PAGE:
As the downtown library facility is improved, perhaps a larger, more flexible auditorium for lectures as well as live performance could be added. Right now, the space on the lower floor frequently overflows. That space also lends itself to expositions. Certainly many cities here and abroad have public halls which function as both gathering places and performance space. While we are fortunate to have the University venues, the city can, I believe, support ever more offerings.

    Yet another possibility would be to explore some innovative rent structuring that would help shops selling creative works that are not mass produced. My bed and breakfast guests cite these small businesses with their distinctive offerings as one of the main reasons they choose Ann Arbor as a destination. Again, the interests of a lively downtown and the arts community would be aligned.

    Another idea I've been thinking about is the creation of urban gardens in the downtown area. I believe that such groups as the Ann Arbor Garden Club, the Woman's National Farm and Garden, perhaps even the Old West Side Garden Club could work with the UM's landscape design people and local artist groups to create one or even more tranquil spaces merging art and garden in an ever more densely built downtown. I like providing places that nourish the spirit. I also think it's good to highlight the artistic bond between garden and space and sculptures.

    As the A2D2 design team and various committees consider guidelines for building in downtown, I'd like to involve the arts community for ideas about placement of sculptures and design features of buildings and streetscapes. Now is the time to weigh in on these issues. Too many of our new buildings are graceless with awkward corporate signage. Local artists are one of the major assets of our community and they should play a significant role in our changing landscape.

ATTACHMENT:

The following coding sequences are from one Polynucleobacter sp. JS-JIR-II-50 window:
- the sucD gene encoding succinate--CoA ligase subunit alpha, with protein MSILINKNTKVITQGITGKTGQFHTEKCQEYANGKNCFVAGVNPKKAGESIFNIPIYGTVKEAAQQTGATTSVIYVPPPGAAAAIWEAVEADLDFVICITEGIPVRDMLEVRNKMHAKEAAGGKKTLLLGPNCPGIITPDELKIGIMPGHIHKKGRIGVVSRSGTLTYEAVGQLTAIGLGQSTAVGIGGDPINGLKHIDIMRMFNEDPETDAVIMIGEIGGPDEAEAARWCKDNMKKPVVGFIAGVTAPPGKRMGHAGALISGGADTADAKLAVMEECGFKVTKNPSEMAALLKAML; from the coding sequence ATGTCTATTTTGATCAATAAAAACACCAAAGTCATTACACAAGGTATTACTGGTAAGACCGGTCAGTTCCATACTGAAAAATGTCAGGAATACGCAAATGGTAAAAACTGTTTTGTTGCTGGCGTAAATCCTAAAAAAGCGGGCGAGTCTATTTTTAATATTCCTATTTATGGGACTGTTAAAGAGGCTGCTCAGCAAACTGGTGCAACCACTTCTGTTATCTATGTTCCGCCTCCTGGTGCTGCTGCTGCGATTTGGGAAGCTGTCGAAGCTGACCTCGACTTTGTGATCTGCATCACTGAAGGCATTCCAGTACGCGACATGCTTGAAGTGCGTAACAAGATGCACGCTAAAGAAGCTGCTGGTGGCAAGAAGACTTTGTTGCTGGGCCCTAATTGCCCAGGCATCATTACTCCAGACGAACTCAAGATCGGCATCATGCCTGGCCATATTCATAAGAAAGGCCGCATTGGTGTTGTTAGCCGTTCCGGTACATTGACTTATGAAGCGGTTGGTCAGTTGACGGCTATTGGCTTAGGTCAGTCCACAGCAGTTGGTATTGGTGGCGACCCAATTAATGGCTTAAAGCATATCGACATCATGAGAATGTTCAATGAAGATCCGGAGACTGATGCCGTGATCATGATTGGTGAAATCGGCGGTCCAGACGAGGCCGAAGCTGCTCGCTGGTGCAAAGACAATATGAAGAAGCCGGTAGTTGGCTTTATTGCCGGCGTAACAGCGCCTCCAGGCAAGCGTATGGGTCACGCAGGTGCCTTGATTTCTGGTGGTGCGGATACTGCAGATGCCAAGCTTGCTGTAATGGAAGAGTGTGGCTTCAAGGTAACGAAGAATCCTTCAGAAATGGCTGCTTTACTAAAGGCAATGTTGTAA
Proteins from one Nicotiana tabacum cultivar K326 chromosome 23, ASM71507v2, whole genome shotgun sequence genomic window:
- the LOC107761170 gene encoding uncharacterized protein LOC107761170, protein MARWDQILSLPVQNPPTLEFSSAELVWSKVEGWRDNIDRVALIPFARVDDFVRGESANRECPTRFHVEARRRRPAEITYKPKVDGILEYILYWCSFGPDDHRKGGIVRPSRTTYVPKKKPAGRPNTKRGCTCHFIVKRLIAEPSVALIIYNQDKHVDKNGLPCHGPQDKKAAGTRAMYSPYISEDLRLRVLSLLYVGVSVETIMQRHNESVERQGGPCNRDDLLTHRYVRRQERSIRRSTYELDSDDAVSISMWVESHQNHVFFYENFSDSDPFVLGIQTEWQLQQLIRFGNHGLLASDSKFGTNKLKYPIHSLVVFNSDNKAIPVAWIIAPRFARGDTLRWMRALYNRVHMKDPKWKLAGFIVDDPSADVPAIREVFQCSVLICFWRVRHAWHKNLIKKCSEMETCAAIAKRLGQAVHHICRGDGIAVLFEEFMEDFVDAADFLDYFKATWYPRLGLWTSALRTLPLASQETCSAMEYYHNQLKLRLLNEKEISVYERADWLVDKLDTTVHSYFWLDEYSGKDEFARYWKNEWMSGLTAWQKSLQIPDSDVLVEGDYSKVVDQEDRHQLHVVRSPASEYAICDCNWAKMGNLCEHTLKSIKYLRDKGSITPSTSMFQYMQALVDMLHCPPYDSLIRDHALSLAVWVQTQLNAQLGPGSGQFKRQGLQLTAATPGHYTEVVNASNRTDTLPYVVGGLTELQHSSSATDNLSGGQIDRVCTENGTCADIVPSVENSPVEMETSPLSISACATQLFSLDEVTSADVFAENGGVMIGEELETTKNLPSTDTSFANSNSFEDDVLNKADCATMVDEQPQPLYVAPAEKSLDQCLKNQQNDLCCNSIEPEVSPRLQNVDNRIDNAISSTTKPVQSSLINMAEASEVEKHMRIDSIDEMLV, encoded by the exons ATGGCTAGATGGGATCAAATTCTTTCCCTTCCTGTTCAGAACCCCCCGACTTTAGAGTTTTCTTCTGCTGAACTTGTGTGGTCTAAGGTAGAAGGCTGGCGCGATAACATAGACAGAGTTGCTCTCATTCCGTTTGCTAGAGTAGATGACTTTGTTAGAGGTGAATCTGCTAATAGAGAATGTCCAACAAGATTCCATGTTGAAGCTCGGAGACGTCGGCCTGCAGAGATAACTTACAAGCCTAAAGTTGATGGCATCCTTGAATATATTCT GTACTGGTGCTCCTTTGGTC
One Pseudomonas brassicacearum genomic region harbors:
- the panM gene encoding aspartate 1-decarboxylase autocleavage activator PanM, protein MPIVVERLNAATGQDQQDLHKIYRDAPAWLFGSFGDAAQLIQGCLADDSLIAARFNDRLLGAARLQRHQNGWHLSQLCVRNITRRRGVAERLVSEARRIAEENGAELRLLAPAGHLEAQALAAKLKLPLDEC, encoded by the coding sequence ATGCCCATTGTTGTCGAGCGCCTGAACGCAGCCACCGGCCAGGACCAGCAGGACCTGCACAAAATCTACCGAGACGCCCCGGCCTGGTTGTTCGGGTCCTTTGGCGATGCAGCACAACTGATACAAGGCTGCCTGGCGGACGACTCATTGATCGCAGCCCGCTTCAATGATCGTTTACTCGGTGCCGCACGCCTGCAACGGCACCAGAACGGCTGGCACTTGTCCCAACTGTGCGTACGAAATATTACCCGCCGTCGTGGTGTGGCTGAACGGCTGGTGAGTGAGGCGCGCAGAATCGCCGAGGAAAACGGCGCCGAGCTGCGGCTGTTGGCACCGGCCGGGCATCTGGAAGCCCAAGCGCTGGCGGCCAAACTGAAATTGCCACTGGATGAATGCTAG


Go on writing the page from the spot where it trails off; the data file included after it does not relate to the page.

I believe that the city of Ann Arbor and its people will benefit both financially and spiritually from a thriving arts and cultural environment. And, I believe that since the city itself will gain, it makes sense to offer public support of the arts. I think we have the means to accomplish this, but we need the will to make the effort to think creatively and to be guided by our values. It just makes good sense.

    I would welcome the opportunity to talk with you about any of these ideas. It seems to me that if other cities around the world can appreciate the contribution made by the arts community and can manage to support it, so can we. Together we can make it happen here.


    Wendy Ann Woods (Democrat)

    1. What is your position on public funding for arts and culture?

    I wholeheartedly support public funding for the arts and culture. Public funding provides an important foundation for the continued success and sustainability of artistic ventures and cultural ventures. The City of Ann Arbor has been able to help to fund community events through the Community Events Fund. Events such as the African American Downtown Day, the Summer Festival, and the Festival of Fools Day have received grants which have enabled the events to take place. These grants, combined with private and other public support, have often made a huge difference in whether or not the event could proceed. The events enrich the lives of our community and should always be embraced and supported by the City and the residents.

    2. If elected, what measurable actions will you take to ensure that arts and cultural offerings
    survive and thrive in your community or district.

    The City can continue to express our concern for the future of the State Cultural Grants funding through contacting our state legislators. This can be done in the form of a Resolution with copies sent to the Governor. Continued cooperation between the City of Ann Arbor and the University of Michigan is another avenue which should be encouraged and strengthened. I also think that the possibility of creating a performing arts venue in downtown Ann Arbor, possibly on City owned land in a joint public-private venture is worth exploring.